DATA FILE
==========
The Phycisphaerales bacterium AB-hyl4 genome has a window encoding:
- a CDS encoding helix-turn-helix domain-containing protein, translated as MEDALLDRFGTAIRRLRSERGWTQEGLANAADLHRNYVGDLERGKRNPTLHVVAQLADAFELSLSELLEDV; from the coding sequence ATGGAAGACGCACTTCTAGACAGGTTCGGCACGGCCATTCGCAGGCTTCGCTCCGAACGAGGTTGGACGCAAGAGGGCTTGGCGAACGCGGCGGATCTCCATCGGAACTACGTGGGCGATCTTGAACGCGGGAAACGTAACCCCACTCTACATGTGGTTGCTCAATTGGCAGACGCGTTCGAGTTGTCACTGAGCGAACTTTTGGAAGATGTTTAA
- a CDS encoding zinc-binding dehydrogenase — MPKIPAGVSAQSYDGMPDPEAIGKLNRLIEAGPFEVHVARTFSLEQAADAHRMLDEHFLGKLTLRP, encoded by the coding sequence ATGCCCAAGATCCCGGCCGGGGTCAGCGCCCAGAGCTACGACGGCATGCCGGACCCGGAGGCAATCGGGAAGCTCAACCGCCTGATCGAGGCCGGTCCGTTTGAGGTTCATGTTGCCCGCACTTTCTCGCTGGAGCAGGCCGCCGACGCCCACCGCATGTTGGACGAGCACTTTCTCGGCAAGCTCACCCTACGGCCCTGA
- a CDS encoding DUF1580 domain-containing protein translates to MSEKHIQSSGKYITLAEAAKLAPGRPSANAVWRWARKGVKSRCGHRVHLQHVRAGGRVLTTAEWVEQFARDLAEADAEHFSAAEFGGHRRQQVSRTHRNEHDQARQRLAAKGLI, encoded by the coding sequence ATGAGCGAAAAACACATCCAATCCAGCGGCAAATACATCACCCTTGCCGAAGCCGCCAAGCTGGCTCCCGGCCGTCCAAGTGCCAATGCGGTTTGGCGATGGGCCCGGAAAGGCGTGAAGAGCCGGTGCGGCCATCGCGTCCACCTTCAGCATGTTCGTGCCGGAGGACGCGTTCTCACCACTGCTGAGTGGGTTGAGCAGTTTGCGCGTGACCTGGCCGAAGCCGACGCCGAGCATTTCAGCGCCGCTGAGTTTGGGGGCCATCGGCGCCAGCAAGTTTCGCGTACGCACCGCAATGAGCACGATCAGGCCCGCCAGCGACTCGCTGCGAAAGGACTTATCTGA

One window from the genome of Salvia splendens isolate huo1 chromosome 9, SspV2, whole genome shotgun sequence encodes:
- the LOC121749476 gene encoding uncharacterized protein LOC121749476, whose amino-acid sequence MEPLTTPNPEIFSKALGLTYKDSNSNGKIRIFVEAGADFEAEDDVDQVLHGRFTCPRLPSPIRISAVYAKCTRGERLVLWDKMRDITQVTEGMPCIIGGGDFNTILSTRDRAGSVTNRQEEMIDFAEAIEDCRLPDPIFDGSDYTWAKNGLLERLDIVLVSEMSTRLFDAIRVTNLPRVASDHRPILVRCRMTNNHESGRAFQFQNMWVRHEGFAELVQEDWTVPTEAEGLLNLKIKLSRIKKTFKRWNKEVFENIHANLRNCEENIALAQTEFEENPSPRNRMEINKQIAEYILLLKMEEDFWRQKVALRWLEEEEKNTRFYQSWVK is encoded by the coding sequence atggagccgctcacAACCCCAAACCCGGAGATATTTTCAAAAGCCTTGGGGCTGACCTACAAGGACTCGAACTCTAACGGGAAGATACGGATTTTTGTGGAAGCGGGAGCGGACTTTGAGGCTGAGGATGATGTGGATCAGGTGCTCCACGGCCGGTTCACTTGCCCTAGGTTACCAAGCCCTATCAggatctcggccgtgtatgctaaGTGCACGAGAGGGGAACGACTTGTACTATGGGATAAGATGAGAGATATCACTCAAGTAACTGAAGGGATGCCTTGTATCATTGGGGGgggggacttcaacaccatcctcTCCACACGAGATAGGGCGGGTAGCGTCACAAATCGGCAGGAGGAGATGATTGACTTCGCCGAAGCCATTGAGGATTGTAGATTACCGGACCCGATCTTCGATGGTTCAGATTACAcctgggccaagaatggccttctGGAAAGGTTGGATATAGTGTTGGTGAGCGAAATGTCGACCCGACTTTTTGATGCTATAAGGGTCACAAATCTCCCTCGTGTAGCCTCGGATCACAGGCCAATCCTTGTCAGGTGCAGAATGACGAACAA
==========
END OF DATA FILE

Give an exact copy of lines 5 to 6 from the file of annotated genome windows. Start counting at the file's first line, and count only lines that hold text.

One window from the genome of Salvia splendens isolate huo1 chromosome 9, SspV2, whole genome shotgun sequence encodes:
- the LOC121749476 gene encoding uncharacterized protein LOC121749476, whose amino-acid sequence MEPLTTPNPEIFSKALGLTYKDSNSNGKIRIFVEAGADFEAEDDVDQVLHGRFTCPRLPSPIRISAVYAKCTRGERLVLWDKMRDITQVTEGMPCIIGGGDFNTILSTRDRAGSVTNRQEEMIDFAEAIEDCRLPDPIFDGSDYTWAKNGLLERLDIVLVSEMSTRLFDAIRVTNLPRVASDHRPILVRCRMTNNHESGRAFQFQNMWVRHEGFAELVQEDWTVPTEAEGLLNLKIKLSRIKKTFKRWNKEVFENIHANLRNCEENIALAQTEFEENPSPRNRMEINKQIAEYILLLKMEEDFWRQKVALRWLEEEEKNTRFYQSWVK is encoded by the coding sequence atggagccgctcacAACCCCAAACCCGGAGATATTTTCAAAAGCCTTGGGGCTGACCTACAAGGACTCGAACTCTAACGGGAAGATACGGATTTTTGTGGAAGCGGGAGCGGACTTTGAGGCTGAGGATGATGTGGATCAGGTGCTCCACGGCCGGTTCACTTGCCCTAGGTTACCAAGCCCTATCAggatctcggccgtgtatgctaaGTGCACGAGAGGGGAACGACTTGTACTATGGGATAAGATGAGAGATATCACTCAAGTAACTGAAGGGATGCCTTGTATCATTGGGGGgggggacttcaacaccatcctcTCCACACGAGATAGGGCGGGTAGCGTCACAAATCGGCAGGAGGAGATGATTGACTTCGCCGAAGCCATTGAGGATTGTAGATTACCGGACCCGATCTTCGATGGTTCAGATTACAcctgggccaagaatggccttctGGAAAGGTTGGATATAGTGTTGGTGAGCGAAATGTCGACCCGACTTTTTGATGCTATAAGGGTCACAAATCTCCCTCGTGTAGCCTCGGATCACAGGCCAATCCTTGTCAGGTGCAGAATGACGAACAA